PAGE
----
primary prep

Our youngest starts school in the fall (he’s ready; I am not) and as we head to orientation this Friday, I honestly couldn’t be more excited for him. He’s wanted to join his brother at school for what feels like forever now and I’m anticipating the new routine it will create for our family (A commute that doesn’t include daycare dropoff and pickup?! Whaaa?!).

Here are some things we’re doing to get ready for Primary:

  1. The basics. Let’s be real – that’s what Primary is. The basics. They’ll spend all year learning how to print letters and numbers and read basic words, so they don’t need to be experts on Day 1. The way they frame it at the parent’s meeting has a slight air of “They should be practicing already! OMG they’re already behind!” But I honestly think that’s just a clever scare tactic to make sure that any of the kids who are actually behind the eight ball have some kind of headstart before the first day of school. And by the same token, you probably shouldn’t search kindergarten preparedness on Pinterest because that will just make you think your kid is going to flunk out on the first day.
    For the wee one, we’ve focused a lot on colours (he’s colour blind) and scissor work (he’s left handed). He can write his own name neatly (in all caps) and can easily identify all numbers and most letters with little effort. I know he’ll know even more in four months time, too, so I’m not worried.
    Jacob went to school with a very solid academic foundation (more so than Isaac), which in my mind had both pros and cons. Pro: For Jacob, it really helped take away some of the transition anxiety. Riding the bus, meeting new kids and grasping the new routine was enough to make his poor little head spin so I think the fact that he was comfortable with the school work from Day 1 helped a lot. Isaac is more free-spirited than his older brother so I am anticipating an easier time with the adaptation aspects. Con: It was, and still is, that Jacob finds school pretty “easy.” Don’t get me wrong — I’d much rather him be ahead of the curve than behind, but I think he’s been a little prone to busy and chatty behaviour in class because he finishes his work quickly and then gets distracted. As with many aspects of parenting, it’s a double-edged sword for sure and a nearly impossible balance to strike.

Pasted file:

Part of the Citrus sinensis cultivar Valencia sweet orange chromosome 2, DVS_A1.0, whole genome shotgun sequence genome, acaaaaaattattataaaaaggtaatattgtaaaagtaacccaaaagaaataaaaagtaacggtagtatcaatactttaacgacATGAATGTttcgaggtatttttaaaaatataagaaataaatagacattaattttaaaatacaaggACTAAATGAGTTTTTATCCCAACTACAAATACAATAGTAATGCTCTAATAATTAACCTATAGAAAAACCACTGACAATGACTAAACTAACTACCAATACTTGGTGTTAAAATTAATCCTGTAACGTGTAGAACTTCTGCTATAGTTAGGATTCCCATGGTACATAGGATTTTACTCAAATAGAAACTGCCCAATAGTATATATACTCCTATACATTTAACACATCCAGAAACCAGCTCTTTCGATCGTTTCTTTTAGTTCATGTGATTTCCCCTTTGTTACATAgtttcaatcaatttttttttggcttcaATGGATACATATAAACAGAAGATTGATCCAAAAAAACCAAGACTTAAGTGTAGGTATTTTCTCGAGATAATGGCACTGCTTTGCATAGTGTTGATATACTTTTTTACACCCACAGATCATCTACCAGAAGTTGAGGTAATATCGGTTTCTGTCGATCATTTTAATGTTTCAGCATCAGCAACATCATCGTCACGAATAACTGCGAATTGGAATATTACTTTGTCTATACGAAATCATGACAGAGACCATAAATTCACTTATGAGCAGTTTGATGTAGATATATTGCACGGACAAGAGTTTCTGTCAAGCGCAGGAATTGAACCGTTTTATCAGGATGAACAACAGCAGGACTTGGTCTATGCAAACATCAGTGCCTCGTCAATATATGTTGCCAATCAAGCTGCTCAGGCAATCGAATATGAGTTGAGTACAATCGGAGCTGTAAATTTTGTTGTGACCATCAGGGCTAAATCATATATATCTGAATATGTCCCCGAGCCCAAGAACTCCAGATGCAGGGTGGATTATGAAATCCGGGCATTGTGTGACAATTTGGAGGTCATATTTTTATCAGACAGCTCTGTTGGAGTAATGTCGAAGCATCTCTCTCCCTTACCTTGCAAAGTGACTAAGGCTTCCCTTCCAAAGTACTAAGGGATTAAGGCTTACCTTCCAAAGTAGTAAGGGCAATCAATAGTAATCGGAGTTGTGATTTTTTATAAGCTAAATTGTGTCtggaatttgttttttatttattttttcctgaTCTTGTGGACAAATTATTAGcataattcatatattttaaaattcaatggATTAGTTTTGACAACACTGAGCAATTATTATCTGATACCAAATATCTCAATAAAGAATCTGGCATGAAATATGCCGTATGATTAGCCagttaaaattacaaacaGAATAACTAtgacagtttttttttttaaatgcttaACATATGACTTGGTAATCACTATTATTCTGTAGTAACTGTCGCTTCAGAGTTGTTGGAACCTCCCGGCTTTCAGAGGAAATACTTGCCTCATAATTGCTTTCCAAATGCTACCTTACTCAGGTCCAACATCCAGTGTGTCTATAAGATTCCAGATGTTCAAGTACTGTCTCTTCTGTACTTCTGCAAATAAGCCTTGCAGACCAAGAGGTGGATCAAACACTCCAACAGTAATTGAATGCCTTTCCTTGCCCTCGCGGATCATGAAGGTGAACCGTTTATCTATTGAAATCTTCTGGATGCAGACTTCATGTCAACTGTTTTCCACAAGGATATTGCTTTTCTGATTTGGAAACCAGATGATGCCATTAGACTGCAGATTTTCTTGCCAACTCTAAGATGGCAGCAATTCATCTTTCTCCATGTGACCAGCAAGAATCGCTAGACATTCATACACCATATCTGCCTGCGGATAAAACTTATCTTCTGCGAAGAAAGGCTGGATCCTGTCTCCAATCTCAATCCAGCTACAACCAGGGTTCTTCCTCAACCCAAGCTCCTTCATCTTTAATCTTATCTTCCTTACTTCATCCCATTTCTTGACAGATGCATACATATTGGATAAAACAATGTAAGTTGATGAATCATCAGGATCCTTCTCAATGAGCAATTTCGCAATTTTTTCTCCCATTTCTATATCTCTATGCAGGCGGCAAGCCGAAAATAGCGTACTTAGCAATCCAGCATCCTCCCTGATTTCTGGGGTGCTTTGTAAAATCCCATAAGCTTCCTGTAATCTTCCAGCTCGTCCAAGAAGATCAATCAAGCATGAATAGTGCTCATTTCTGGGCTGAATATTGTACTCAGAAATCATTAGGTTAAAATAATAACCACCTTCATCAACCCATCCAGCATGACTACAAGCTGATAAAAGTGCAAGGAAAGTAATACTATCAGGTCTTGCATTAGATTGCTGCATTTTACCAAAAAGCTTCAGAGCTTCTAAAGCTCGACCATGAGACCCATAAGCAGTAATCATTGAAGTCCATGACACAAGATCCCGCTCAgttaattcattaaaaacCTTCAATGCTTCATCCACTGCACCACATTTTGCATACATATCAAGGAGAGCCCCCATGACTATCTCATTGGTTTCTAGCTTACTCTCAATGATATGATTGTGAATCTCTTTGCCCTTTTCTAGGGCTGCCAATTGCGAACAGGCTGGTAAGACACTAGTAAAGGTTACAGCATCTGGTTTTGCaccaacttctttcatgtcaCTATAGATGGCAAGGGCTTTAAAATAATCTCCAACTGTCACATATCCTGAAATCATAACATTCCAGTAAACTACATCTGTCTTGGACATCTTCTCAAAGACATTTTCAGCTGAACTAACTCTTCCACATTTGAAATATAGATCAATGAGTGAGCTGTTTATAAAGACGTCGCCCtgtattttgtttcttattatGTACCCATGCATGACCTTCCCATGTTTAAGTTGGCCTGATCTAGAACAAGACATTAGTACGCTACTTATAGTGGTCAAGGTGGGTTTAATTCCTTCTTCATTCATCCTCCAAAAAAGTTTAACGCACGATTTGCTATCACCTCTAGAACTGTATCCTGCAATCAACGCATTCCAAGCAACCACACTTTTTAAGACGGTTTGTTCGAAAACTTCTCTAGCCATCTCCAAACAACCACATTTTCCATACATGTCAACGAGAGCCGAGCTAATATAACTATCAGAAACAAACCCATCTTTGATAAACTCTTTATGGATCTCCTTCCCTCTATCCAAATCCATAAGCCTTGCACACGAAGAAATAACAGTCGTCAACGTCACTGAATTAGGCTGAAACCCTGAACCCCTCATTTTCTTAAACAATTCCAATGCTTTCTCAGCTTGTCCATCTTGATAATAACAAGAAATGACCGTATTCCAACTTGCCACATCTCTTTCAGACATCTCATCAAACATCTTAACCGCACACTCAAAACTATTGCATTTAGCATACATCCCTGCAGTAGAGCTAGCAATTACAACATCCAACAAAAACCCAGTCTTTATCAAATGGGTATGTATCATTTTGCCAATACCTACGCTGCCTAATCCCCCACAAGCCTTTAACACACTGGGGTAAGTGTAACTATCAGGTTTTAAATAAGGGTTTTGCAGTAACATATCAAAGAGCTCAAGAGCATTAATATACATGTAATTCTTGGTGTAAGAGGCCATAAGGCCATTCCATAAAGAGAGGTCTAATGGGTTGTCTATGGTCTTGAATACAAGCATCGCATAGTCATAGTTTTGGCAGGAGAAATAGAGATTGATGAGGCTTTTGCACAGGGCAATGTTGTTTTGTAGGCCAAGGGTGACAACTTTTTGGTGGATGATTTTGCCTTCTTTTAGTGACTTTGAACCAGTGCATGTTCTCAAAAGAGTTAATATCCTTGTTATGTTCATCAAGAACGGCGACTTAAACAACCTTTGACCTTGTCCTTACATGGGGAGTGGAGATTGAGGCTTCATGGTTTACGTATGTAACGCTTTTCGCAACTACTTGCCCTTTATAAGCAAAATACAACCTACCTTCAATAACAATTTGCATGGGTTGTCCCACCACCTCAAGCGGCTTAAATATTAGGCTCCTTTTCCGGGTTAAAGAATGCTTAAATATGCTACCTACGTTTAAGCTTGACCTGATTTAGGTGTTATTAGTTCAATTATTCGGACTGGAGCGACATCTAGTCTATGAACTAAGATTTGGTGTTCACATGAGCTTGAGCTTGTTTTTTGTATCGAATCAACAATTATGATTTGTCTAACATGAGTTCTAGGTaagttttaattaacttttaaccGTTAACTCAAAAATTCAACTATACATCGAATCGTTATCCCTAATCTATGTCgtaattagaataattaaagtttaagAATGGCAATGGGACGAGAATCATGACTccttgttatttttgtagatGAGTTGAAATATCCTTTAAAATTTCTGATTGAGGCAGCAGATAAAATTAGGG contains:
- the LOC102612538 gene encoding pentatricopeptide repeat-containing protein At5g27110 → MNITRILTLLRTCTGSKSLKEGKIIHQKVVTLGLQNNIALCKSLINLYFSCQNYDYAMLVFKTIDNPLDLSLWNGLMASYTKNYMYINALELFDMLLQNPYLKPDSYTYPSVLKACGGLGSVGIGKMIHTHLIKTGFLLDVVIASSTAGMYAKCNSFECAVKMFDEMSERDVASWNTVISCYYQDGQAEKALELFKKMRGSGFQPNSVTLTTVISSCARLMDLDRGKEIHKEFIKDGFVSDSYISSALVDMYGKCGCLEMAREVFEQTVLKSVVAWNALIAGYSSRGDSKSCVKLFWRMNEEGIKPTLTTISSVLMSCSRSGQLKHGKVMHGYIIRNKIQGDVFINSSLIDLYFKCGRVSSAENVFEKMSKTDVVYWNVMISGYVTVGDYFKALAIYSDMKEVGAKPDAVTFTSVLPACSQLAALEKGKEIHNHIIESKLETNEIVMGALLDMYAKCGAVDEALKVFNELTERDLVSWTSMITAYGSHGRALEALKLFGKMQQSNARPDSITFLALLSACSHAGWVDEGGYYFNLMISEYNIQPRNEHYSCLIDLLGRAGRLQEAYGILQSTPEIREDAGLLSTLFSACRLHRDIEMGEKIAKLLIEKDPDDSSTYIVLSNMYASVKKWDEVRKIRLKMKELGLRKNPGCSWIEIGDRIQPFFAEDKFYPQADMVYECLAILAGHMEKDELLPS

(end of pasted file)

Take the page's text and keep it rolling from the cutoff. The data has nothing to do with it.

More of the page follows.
Long story short, in our experience, prepping them with Primary skills is a careful balance between making sure they’re ready and going overboard with the summer vacation schoolwork. If they are independent, are read to on a regular basis and have been practicing the fundamentals, they’ll be fine.
  2. Practicing patience. “Mummm! Mum! Mama! Maaaaaaa!” Right? Exactly. Primary teachers should be nominated for sainthood.
  3. Learning our public washroom skills. We learned this one the hard way with Jacob. While we practiced using stalls and worked on our hygiene habits, we failed to consider modesty as part of our lessons. During the first week of school, he tearfully reported that older boys were laughing at him because they saw his bare bum at the urinal. It never occurred to us to make sure he knew to just pull his pants down in the front and not to drop them to his knees as he’d been in the routine of doing at home in the privacy of his own bathroom. The poor little dude. We convinced him that the other kids weren’t laughing at him, but rather just laughing because bare bums are funny (at which time his dad mooned him and he dissolved in a fit of laughter so the lesson was well received). The good news is, we won’t let that happen to Isaac.
  4. Instilling the importance of proper hand washing. I ask Jacob if he always washes his hands with soap after the aforementioned public washroom use, and he swears he does, but I’m highly skeptical. I’m not a germaphobe, but if there’s anything we can do to keep school-borne illnesses at bay, it’s hand washing.
  5. Picking up after one’s self. Jacob’s first report card was filled with all WDs (well developed, which is an “A” in our school’s marking scheme) except one. He got D (developing) under the “Taking care of your belongings” category. Our sensitive star student was mega bummed by this, but when he came home shortly thereafter with an armful of hoodies that had been stuffed in his desk, he started to understand why. His little brother will be 10x the hoarder, I expect. And those pricey Contigo cups, even with their personalized Mabels Labels (we put those babies on everything!) are guaranteed to be left behind. Luckily I have two kids with the same last name attending the same school so hopefully one of the two will snag anything that’s ours (wishful thinking, no doubt).

cubby

*Mental note: Get a photo of Isaac in the same pose on the first day of school!

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